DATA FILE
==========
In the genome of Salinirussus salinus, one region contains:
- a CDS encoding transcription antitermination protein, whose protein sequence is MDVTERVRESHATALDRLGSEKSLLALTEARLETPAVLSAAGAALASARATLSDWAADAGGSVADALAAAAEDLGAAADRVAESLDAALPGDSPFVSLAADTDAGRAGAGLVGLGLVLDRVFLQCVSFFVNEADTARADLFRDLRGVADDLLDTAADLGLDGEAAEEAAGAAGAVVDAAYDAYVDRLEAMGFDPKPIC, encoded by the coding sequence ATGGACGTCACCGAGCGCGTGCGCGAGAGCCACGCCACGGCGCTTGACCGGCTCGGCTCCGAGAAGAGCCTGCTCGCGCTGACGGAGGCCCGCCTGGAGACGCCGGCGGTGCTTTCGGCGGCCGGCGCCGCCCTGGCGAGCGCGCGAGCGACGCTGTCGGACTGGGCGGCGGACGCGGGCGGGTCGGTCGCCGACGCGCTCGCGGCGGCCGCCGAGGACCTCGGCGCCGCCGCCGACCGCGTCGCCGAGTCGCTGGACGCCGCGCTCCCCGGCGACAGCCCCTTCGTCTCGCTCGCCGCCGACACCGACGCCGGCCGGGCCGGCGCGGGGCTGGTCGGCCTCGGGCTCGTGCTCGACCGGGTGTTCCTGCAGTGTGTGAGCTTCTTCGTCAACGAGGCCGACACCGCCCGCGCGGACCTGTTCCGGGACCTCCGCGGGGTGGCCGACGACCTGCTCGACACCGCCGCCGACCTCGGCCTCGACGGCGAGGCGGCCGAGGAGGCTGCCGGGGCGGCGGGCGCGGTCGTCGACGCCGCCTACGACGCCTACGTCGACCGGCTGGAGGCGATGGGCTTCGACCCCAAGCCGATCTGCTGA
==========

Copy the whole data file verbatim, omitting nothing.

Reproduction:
In the genome of Salinirussus salinus, one region contains:
- a CDS encoding transcription antitermination protein, whose protein sequence is MDVTERVRESHATALDRLGSEKSLLALTEARLETPAVLSAAGAALASARATLSDWAADAGGSVADALAAAAEDLGAAADRVAESLDAALPGDSPFVSLAADTDAGRAGAGLVGLGLVLDRVFLQCVSFFVNEADTARADLFRDLRGVADDLLDTAADLGLDGEAAEEAAGAAGAVVDAAYDAYVDRLEAMGFDPKPIC, encoded by the coding sequence ATGGACGTCACCGAGCGCGTGCGCGAGAGCCACGCCACGGCGCTTGACCGGCTCGGCTCCGAGAAGAGCCTGCTCGCGCTGACGGAGGCCCGCCTGGAGACGCCGGCGGTGCTTTCGGCGGCCGGCGCCGCCCTGGCGAGCGCGCGAGCGACGCTGTCGGACTGGGCGGCGGACGCGGGCGGGTCGGTCGCCGACGCGCTCGCGGCGGCCGCCGAGGACCTCGGCGCCGCCGCCGACCGCGTCGCCGAGTCGCTGGACGCCGCGCTCCCCGGCGACAGCCCCTTCGTCTCGCTCGCCGCCGACACCGACGCCGGCCGGGCCGGCGCGGGGCTGGTCGGCCTCGGGCTCGTGCTCGACCGGGTGTTCCTGCAGTGTGTGAGCTTCTTCGTCAACGAGGCCGACACCGCCCGCGCGGACCTGTTCCGGGACCTCCGCGGGGTGGCCGACGACCTGCTCGACACCGCCGCCGACCTCGGCCTCGACGGCGAGGCGGCCGAGGAGGCTGCCGGGGCGGCGGGCGCGGTCGTCGACGCCGCCTACGACGCCTACGTCGACCGGCTGGAGGCGATGGGCTTCGACCCCAAGCCGATCTGCTGA